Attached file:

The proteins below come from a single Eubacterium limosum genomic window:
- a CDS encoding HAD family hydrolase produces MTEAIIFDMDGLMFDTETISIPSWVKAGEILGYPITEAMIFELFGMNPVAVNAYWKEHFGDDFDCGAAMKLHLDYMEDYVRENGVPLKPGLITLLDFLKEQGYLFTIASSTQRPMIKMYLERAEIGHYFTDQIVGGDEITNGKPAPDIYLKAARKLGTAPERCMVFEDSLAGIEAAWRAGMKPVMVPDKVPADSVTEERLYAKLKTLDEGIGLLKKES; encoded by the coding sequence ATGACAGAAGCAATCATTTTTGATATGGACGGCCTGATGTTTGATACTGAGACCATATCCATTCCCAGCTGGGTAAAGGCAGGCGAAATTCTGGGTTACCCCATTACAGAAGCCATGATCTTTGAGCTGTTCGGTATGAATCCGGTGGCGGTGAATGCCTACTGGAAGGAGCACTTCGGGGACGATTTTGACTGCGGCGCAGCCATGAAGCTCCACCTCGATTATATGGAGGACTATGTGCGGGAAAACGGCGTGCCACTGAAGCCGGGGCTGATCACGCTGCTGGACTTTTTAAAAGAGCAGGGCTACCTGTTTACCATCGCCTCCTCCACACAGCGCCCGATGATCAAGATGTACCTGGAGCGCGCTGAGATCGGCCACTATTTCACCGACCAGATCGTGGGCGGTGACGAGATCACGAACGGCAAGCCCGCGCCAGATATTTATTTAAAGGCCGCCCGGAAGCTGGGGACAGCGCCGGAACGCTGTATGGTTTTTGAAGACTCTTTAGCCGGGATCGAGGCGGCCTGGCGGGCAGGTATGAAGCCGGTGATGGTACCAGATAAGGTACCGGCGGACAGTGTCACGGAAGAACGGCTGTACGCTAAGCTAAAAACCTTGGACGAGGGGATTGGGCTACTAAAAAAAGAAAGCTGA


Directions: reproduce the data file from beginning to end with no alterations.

The proteins below come from a single Eubacterium limosum genomic window:
- a CDS encoding HAD family hydrolase produces MTEAIIFDMDGLMFDTETISIPSWVKAGEILGYPITEAMIFELFGMNPVAVNAYWKEHFGDDFDCGAAMKLHLDYMEDYVRENGVPLKPGLITLLDFLKEQGYLFTIASSTQRPMIKMYLERAEIGHYFTDQIVGGDEITNGKPAPDIYLKAARKLGTAPERCMVFEDSLAGIEAAWRAGMKPVMVPDKVPADSVTEERLYAKLKTLDEGIGLLKKES; encoded by the coding sequence ATGACAGAAGCAATCATTTTTGATATGGACGGCCTGATGTTTGATACTGAGACCATATCCATTCCCAGCTGGGTAAAGGCAGGCGAAATTCTGGGTTACCCCATTACAGAAGCCATGATCTTTGAGCTGTTCGGTATGAATCCGGTGGCGGTGAATGCCTACTGGAAGGAGCACTTCGGGGACGATTTTGACTGCGGCGCAGCCATGAAGCTCCACCTCGATTATATGGAGGACTATGTGCGGGAAAACGGCGTGCCACTGAAGCCGGGGCTGATCACGCTGCTGGACTTTTTAAAAGAGCAGGGCTACCTGTTTACCATCGCCTCCTCCACACAGCGCCCGATGATCAAGATGTACCTGGAGCGCGCTGAGATCGGCCACTATTTCACCGACCAGATCGTGGGCGGTGACGAGATCACGAACGGCAAGCCCGCGCCAGATATTTATTTAAAGGCCGCCCGGAAGCTGGGGACAGCGCCGGAACGCTGTATGGTTTTTGAAGACTCTTTAGCCGGGATCGAGGCGGCCTGGCGGGCAGGTATGAAGCCGGTGATGGTACCAGATAAGGTACCGGCGGACAGTGTCACGGAAGAACGGCTGTACGCTAAGCTAAAAACCTTGGACGAGGGGATTGGGCTACTAAAAAAAGAAAGCTGA